Having tried a couple of other manufacturer’s devices in the past and found them disappointing in a few respects, I was keen to play with the Suunto Spartan Sport watch which was kindly lent to me.
Now let’s be clear. I’m not a keen sports person desperate to know their current VO2 max or how long I can sustain exercise at a certain heart rate (although I know someone who would want all those features). But the Suunto gives you all this information and more, including how much recovery time you need to get over your most recent exertions (useful leverage to get the OH to cook dinner). It tells you heart rate measurement with calories, Peak Training Effect and recovery time. It supports interval training, gives lap tables, step count, is compatible with Bike Sensor and BLE power meters (for the cycling nuts amongst us). It gives 30 day training summary, and long term analysis of training loads, PTE’s and HR zones if you sync with Suunto Movescount app.
All very nice, and my obsessively sporty friends would use all that. But what I would buy it for is the navigation and GPS features. I walk. Whenever I can, and as often as I can in places where I can get myself lost (and have done in the past, despite having a navigation qualification!) But the Suunto gives an extra feature which I think is a game changer. The breadcrumb navigation (similar to a sat-nav) shows you whether you are on your planned route at all times. When I went out at the weekend, I didn’t take my map. I planned a route into Suunto Movescount app on my PC, which synced to the watch. I started the navigation (it picked up the satellites much more quickly than I am used to with my other branded device) and followed it for several hours without the need to check where I was or which direction I was heading in. It took me exactly where I wanted to go (the pub on the other side of the scrubland) and then got me home again without blinking.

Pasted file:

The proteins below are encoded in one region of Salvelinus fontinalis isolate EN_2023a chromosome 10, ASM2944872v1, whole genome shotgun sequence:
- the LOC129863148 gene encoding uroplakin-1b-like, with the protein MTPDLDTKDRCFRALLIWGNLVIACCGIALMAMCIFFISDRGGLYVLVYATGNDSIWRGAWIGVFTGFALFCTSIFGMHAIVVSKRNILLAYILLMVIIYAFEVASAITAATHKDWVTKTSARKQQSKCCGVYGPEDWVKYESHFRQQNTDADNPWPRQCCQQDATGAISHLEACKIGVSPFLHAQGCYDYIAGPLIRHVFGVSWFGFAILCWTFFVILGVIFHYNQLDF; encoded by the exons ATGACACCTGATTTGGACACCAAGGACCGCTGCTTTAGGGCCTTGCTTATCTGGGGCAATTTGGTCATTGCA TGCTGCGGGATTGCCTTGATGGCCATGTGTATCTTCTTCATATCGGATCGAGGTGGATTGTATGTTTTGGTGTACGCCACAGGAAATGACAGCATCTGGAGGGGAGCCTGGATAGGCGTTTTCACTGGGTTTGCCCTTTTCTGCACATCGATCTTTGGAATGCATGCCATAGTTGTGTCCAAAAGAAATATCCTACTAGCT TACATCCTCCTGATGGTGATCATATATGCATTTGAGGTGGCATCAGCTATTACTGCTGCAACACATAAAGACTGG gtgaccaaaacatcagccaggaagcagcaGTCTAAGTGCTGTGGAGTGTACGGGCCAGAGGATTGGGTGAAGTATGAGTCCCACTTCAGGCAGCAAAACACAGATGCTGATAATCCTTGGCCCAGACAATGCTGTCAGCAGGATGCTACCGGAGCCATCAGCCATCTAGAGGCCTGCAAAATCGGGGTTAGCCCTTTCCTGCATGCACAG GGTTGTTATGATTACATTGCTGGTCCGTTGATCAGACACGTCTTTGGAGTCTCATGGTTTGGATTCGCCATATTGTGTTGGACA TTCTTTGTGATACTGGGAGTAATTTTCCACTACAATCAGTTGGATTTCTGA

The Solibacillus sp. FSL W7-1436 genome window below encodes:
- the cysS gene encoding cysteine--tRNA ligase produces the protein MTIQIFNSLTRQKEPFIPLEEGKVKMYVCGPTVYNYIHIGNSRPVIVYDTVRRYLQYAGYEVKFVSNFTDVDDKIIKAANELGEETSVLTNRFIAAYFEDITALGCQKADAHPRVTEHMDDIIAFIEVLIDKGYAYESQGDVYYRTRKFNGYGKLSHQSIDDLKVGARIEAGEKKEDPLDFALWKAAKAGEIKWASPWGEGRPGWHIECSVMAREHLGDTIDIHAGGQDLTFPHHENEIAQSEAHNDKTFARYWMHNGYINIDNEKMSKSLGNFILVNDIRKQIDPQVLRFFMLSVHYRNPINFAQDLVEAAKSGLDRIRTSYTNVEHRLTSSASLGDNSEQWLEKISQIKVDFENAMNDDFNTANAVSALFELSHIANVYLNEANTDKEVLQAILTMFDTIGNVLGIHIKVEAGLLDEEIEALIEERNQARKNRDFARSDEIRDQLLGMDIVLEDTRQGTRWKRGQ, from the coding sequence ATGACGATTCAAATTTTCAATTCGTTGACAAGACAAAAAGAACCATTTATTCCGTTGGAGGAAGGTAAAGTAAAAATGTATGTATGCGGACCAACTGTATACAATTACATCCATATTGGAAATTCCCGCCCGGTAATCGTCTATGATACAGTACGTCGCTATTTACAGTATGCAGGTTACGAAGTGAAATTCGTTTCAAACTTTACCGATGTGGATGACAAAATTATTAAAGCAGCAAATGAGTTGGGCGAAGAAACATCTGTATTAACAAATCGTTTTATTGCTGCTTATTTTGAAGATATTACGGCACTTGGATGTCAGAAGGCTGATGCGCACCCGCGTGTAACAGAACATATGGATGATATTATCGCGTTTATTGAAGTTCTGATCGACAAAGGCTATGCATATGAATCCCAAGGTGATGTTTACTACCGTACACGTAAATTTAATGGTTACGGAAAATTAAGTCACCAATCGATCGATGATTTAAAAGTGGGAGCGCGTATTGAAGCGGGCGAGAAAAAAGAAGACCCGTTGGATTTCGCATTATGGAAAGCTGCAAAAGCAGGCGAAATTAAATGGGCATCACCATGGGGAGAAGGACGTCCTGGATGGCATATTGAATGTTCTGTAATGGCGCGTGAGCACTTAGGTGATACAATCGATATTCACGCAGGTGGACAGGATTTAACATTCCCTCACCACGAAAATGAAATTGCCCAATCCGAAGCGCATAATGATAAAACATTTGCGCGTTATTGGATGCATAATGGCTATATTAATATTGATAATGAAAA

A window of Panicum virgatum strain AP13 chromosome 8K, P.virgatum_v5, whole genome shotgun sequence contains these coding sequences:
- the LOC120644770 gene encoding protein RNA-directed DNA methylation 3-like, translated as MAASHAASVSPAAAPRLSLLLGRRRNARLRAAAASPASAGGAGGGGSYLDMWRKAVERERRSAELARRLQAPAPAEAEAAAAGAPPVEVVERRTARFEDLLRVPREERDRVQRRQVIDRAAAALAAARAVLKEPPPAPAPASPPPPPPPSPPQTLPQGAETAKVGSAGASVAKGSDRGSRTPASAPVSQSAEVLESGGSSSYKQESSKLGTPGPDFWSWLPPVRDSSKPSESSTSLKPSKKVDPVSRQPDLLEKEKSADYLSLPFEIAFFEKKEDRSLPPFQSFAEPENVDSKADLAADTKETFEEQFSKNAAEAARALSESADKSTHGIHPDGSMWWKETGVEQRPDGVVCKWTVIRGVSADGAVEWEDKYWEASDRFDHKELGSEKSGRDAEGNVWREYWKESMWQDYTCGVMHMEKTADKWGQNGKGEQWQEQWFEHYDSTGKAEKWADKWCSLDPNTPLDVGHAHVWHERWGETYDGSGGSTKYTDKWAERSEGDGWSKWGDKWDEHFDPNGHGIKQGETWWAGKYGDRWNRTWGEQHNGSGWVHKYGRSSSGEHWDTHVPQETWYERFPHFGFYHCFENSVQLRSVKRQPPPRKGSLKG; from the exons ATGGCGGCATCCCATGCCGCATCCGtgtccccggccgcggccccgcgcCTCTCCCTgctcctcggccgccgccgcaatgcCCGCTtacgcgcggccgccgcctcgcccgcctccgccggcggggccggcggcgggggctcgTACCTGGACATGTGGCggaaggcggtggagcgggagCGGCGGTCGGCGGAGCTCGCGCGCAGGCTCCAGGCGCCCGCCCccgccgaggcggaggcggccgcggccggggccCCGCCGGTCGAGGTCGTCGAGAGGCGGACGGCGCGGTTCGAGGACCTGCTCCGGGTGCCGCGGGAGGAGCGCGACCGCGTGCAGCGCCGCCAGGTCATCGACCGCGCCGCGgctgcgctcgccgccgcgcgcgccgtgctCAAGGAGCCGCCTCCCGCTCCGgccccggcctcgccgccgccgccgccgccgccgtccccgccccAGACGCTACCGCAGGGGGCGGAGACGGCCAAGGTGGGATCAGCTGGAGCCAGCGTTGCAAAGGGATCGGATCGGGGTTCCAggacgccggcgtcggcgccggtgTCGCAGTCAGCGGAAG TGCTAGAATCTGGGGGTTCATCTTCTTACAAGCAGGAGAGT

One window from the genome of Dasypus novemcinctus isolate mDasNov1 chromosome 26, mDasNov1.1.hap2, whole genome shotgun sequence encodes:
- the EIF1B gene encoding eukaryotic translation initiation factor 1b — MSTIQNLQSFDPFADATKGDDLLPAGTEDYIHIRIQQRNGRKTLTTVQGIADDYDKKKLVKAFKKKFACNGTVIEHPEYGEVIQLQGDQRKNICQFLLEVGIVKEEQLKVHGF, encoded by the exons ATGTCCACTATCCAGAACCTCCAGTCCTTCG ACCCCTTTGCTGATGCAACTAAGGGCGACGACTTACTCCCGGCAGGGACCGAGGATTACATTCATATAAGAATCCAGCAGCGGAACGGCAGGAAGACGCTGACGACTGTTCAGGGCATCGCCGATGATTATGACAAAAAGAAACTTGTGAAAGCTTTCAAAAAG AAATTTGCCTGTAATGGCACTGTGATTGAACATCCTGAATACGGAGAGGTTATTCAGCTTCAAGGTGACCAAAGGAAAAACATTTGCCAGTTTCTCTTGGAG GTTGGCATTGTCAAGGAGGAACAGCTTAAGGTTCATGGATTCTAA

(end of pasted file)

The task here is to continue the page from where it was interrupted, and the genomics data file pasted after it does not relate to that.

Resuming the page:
I know, I know. You should never go out without a map and compass (the watch has a built in digital compass), and without knowing how to use them. But this little device gives a level of reassurance that I would find invaluable, especially if I were leading a group of friends on an unfamiliar walk.
The stats and route recording of where I’d been, how many miles, how fast I’d walked, how many calories I’d burned, what my heart rate was (all of which I get from my other branded device) is all very nice to know, but I’m sold on the navigation and compass and I have now put the Suunto Spartan watch on my Christmas list.